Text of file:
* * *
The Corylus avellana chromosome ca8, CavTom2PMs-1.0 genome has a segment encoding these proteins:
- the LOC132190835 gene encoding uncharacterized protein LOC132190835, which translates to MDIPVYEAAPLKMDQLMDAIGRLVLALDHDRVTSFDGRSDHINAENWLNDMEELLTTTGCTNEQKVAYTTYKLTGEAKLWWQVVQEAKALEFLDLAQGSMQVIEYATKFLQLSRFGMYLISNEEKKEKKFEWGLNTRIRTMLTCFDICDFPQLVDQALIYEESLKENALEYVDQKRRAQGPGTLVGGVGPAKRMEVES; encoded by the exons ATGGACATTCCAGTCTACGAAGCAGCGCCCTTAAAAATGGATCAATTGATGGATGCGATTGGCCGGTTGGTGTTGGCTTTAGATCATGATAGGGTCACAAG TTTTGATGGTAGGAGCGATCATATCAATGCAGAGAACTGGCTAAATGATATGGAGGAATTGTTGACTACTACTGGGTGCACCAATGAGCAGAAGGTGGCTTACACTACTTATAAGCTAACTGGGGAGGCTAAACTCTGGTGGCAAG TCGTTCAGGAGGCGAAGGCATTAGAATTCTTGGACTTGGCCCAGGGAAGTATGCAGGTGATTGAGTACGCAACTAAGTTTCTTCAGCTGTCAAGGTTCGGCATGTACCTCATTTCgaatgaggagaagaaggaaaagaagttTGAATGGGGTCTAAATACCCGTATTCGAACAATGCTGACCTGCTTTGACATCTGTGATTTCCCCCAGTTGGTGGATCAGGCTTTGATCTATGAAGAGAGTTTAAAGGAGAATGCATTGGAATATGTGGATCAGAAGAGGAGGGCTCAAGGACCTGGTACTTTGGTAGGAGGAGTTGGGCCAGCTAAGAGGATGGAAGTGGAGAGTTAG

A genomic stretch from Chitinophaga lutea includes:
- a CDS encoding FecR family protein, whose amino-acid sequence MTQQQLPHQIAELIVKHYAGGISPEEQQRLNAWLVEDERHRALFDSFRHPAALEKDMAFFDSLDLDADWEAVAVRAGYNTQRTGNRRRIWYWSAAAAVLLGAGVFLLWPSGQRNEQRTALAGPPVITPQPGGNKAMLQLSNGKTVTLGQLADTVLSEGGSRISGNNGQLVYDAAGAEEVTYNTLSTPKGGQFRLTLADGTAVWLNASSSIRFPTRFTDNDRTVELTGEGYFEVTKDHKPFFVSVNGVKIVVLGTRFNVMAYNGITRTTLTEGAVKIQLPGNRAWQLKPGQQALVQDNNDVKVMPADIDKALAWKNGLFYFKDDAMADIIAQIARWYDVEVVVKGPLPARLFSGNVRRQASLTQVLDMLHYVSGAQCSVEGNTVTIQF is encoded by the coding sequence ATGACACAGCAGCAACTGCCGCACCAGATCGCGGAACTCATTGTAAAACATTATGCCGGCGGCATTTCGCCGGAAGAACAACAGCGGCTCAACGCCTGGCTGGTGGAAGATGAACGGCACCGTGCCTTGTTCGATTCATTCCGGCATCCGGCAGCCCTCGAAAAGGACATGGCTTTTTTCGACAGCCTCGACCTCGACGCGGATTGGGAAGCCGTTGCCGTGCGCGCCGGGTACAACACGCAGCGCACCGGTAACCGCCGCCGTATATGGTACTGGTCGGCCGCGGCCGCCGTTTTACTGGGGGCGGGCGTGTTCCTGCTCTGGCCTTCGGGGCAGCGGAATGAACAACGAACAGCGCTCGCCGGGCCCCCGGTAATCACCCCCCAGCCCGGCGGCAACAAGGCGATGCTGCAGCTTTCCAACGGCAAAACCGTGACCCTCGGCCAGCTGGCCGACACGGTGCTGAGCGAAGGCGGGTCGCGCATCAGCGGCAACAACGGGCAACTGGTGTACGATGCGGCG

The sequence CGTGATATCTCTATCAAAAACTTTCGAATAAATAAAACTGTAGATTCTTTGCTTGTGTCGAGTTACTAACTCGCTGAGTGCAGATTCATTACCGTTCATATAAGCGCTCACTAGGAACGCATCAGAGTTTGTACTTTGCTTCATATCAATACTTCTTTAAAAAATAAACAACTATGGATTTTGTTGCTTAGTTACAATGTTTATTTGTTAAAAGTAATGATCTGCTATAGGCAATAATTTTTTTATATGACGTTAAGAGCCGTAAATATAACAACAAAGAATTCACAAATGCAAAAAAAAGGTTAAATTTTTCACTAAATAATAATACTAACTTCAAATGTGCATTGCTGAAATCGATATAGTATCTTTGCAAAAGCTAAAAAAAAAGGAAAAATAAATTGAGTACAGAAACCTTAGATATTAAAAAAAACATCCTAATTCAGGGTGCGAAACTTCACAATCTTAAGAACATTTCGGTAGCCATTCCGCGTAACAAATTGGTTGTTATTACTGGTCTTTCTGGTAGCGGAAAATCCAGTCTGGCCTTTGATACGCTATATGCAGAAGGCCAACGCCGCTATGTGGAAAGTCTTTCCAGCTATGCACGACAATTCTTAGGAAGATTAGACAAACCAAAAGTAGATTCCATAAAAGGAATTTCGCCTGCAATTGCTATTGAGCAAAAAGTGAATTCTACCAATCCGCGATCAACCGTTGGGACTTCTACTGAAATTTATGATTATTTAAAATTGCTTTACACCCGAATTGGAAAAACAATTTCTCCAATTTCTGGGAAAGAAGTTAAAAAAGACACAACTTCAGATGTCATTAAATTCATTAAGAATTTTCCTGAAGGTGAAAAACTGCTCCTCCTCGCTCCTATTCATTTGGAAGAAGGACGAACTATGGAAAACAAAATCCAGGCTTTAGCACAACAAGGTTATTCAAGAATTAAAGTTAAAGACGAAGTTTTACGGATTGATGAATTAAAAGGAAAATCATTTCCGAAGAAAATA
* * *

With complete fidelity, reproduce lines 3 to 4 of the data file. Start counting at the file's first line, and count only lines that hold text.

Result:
A genomic stretch from Chitinophaga lutea includes:
- a CDS encoding FecR family protein, whose amino-acid sequence MTQQQLPHQIAELIVKHYAGGISPEEQQRLNAWLVEDERHRALFDSFRHPAALEKDMAFFDSLDLDADWEAVAVRAGYNTQRTGNRRRIWYWSAAAAVLLGAGVFLLWPSGQRNEQRTALAGPPVITPQPGGNKAMLQLSNGKTVTLGQLADTVLSEGGSRISGNNGQLVYDAAGAEEVTYNTLSTPKGGQFRLTLADGTAVWLNASSSIRFPTRFTDNDRTVELTGEGYFEVTKDHKPFFVSVNGVKIVVLGTRFNVMAYNGITRTTLTEGAVKIQLPGNRAWQLKPGQQALVQDNNDVKVMPADIDKALAWKNGLFYFKDDAMADIIAQIARWYDVEVVVKGPLPARLFSGNVRRQASLTQVLDMLHYVSGAQCSVEGNTVTIQF is encoded by the coding sequence ATGACACAGCAGCAACTGCCGCACCAGATCGCGGAACTCATTGTAAAACATTATGCCGGCGGCATTTCGCCGGAAGAACAACAGCGGCTCAACGCCTGGCTGGTGGAAGATGAACGGCACCGTGCCTTGTTCGATTCATTCCGGCATCCGGCAGCCCTCGAAAAGGACATGGCTTTTTTCGACAGCCTCGACCTCGACGCGGATTGGGAAGCCGTTGCCGTGCGCGCCGGGTACAACACGCAGCGCACCGGTAACCGCCGCCGTATATGGTACTGGTCGGCCGCGGCCGCCGTTTTACTGGGGGCGGGCGTGTTCCTGCTCTGGCCTTCGGGGCAGCGGAATGAACAACGAACAGCGCTCGCCGGGCCCCCGGTAATCACCCCCCAGCCCGGCGGCAACAAGGCGATGCTGCAGCTTTCCAACGGCAAAACCGTGACCCTCGGCCAGCTGGCCGACACGGTGCTGAGCGAAGGCGGGTCGCGCATCAGCGGCAACAACGGGCAACTGGTGTACGATGCGGCG